Author Topic: Tapping help  (Read 4733 times)

Offline Robert Hornby

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Tapping help
« on: November 15, 2017, 12:43:50 AM »
Wherever possible I like to tap holes using the mill drill so that the tap is true with the drilled hole. On my smaller taps (8BA and similar) I made a special holder for the tap and it works well. However with taps in the order of 1/4" and upwards I use a standard tap wrench. The problem is that not enough (usually none) of the tap end protrudes through the holder to be able to support it from the drill chuck. I thought of grinding the square end down further to allow the wrench to go lower down. Any other suggestions out there?
Robert
Age and treachery will always overcome youth and skill

Offline Dave Otto

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Re: Tapping help
« Reply #1 on: November 15, 2017, 12:57:40 AM »
Hi Robert

For most of larger taps that have a center hole I use one of these spring loaded tap guides.
https://littlemachineshop.com/products/product_view.php?ProductID=1963&category=-561984047
It also has a small cup on the reversible center that can be used for the small taps that have the cone instead of the center.
A decent quality tee handle tap wrench will also have a center in the end that can be used with the spring loaded guide.

Dave
 

Offline Robert Hornby

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Re: Tapping help
« Reply #2 on: November 15, 2017, 01:13:19 AM »
Thanks Dave, but a lot of my larger taps don't have either a counter sink or are pointed at the end, ie they are just cut off square at the end.
Robert
Age and treachery will always overcome youth and skill

Offline AOG

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Re: Tapping help
« Reply #3 on: November 15, 2017, 02:04:16 AM »
I will second the recommendation to use a t style tap wrench and a spring guide.

https://goo.gl/images/tTK4bG

They work well for me.

Tony

Offline Jasonb

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Re: Tapping help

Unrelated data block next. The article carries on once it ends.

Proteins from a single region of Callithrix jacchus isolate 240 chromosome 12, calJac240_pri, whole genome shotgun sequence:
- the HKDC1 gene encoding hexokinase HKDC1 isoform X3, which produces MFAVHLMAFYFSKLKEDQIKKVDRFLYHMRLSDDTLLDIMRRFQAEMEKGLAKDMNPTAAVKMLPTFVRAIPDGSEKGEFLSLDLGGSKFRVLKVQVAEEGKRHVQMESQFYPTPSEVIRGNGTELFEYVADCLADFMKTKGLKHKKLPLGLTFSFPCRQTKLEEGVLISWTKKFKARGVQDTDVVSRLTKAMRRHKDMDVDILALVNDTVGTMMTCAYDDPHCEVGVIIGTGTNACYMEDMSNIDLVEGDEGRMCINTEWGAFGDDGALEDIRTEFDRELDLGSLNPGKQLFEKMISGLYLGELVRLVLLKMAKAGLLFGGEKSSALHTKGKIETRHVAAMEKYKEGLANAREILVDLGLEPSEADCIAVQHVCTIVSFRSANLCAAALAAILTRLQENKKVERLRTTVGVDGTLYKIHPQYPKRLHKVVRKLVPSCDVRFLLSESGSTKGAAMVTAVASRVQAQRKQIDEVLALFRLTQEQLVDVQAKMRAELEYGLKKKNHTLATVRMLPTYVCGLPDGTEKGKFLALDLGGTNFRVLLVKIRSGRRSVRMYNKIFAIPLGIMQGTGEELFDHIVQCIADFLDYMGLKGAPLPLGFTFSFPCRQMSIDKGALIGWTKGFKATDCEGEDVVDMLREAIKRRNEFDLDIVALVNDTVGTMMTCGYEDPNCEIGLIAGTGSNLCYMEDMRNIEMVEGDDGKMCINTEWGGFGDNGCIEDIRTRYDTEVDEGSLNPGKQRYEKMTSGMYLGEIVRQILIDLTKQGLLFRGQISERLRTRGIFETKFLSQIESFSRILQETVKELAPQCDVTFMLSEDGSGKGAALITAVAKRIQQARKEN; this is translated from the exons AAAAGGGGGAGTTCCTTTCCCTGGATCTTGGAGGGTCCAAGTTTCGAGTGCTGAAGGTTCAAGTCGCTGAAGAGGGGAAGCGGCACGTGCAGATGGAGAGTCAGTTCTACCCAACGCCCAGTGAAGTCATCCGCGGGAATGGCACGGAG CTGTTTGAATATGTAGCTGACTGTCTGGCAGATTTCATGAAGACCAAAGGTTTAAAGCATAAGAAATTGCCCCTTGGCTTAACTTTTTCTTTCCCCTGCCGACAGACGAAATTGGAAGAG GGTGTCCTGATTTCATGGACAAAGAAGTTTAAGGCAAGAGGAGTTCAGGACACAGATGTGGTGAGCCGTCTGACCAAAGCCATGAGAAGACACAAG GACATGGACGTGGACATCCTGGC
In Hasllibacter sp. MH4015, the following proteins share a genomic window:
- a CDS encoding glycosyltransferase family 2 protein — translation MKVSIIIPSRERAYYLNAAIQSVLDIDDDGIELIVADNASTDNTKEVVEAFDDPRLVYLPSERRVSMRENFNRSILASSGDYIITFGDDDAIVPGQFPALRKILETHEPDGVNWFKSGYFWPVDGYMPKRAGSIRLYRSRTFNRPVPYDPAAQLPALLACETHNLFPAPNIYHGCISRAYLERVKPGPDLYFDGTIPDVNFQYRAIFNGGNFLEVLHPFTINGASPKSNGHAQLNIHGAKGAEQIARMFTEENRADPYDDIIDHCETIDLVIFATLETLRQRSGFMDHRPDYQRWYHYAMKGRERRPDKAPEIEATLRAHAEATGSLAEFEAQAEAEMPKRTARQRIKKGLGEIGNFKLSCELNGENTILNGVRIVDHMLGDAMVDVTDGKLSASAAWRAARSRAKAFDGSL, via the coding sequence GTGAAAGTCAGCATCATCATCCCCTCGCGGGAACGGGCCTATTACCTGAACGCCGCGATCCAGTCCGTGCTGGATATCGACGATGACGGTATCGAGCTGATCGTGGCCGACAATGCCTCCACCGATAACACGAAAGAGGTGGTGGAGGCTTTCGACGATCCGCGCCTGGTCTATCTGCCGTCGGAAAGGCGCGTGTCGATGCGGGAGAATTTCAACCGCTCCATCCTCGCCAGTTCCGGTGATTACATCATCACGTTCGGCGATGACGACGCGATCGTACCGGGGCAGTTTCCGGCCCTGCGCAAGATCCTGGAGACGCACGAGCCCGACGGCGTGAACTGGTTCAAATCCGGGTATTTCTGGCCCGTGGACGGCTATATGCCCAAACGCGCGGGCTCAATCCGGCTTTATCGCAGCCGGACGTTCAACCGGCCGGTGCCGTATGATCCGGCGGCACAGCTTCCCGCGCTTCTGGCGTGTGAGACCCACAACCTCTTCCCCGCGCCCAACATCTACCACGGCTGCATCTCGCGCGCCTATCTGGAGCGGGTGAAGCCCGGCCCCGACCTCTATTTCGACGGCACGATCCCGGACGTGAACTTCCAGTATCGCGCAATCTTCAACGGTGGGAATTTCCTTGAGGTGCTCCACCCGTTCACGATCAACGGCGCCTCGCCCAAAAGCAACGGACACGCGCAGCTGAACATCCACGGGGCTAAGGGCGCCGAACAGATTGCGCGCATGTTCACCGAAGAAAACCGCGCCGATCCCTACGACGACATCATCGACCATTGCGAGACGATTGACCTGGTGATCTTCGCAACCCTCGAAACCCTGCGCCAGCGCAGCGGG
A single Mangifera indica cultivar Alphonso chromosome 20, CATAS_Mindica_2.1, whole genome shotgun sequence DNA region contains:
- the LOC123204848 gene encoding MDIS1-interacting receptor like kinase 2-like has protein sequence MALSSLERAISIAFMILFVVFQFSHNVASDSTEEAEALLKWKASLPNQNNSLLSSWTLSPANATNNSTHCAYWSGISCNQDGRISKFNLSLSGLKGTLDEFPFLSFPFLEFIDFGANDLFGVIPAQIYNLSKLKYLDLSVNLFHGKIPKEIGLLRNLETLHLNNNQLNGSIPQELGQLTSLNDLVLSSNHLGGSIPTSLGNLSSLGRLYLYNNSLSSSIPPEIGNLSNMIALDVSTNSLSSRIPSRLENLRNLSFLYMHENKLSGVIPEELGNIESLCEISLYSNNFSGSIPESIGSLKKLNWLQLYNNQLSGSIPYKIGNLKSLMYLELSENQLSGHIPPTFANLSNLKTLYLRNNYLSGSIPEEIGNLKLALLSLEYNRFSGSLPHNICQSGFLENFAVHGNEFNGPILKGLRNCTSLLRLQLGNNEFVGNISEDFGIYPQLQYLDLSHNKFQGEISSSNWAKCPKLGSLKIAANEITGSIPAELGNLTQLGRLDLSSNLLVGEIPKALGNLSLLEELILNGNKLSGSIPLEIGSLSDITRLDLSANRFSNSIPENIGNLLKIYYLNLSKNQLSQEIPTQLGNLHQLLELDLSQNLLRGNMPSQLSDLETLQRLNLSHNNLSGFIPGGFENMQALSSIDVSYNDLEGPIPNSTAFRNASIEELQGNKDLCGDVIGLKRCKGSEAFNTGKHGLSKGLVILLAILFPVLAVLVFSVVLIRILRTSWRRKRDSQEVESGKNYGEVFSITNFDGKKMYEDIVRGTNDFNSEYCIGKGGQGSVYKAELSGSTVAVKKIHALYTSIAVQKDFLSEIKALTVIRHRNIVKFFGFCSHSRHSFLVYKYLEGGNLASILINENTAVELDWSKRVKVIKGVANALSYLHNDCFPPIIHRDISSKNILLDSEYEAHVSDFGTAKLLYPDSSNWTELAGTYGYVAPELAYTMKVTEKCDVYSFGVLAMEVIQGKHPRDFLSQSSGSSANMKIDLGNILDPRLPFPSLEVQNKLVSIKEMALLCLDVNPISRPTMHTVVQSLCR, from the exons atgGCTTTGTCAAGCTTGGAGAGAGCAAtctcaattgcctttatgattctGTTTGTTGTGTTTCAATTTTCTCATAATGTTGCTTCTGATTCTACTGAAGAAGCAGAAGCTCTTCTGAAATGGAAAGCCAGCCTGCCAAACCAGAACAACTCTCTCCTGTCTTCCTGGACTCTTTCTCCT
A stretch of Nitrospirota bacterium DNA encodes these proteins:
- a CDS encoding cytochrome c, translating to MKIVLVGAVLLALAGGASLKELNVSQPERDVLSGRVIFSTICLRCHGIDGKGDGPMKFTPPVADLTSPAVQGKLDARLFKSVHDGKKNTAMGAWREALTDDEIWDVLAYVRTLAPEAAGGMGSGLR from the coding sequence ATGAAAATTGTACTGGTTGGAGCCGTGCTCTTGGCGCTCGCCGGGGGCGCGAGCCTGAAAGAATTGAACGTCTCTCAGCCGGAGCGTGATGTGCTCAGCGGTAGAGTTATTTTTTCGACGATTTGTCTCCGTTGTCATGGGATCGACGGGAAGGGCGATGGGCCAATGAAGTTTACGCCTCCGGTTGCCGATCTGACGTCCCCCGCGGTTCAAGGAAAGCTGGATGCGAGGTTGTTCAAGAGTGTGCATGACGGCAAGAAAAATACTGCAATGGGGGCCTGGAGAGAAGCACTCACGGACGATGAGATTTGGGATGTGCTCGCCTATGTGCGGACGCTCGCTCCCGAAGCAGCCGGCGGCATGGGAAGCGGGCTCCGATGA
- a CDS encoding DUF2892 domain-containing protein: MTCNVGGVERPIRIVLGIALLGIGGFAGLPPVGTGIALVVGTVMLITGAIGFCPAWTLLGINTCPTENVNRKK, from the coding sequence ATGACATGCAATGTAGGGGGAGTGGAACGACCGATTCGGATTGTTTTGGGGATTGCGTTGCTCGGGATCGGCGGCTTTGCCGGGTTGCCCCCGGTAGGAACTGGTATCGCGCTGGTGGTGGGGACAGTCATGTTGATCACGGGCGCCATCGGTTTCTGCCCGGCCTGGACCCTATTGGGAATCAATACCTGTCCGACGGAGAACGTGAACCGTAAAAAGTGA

« Reply #4 on: November 15, 2017, 07:16:45 AM »
Make a female ctr for the ones without a hole or just hold loosly in the drill chuck to guide them.

I find tightening the tap wrench onto the plan shank gives enough grip to start the tap then if needed move it up to the square end and use without support

Offline Chipswitheverything

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Re: Tapping help
« Reply #5 on: November 15, 2017, 08:34:33 AM »
I tend to use Jason's method of just guiding by the drill chuck jaws.
Depending on the mill and the job, there may not be a lot of headroom to get a drill chuck, spring centre and the Tee wrench and tap length over the hole to be tapped.
 If, when clamping the tap by the shank, the tap wrench is held in the vice ( soft jaws !) and the wrench is done up with a well fitting tommy bar, it can be tightened pretty securely ( rather than holding the tap shank while tightening.) 
  If a more secure grip is wanted, you could use one of the smaller Myford type carriers on the tap shank, or make up an "old fashioned" type of wrench as in the photo, which can be tightened well if two socket screws are employed. 
Dave

Online Jo

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Re: Tapping help
« Reply #6 on: November 15, 2017, 09:05:41 AM »
Hi Robert  :)

From your description you are interested in what we in model making would consider very large diameter tapping, i.e. 6mm + sizes. And you are right these big taps need a strong tap holder clamped around the square bit to be able to use enough force to cut the threads. The one at the top I needed to use recently on my No 5A for the little tap at the bottom but this was still difficult to square up and I had to start them by thread cutting on the lathe  ::)

Silly question: Are you starting with a taper tap? If you are then it should pull itself square very quickly from any slight misalignment you may cause. If you are threading short blind holes you might have to start with a second due to depth and that will not self alight so yes a bit of support wouldn't hurt  :thinking: If there isn't a centre already in the tap shank is it soft enough to add one?

The other option is to put a tool holding chuck like an ER32 in the drill quill and hold the shank of the tap with that. A standard drill chuck is unlikely to have sufficient clamping capability for the really big diameter threads.

Jo

P.S. Don't forget cutting lubricant  ;)
« Last Edit: November 15, 2017, 09:17:06 AM by Jo »
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Offline Ramon

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Re: Tapping help
« Reply #7 on: November 15, 2017, 12:01:32 PM »
Hello again Robert,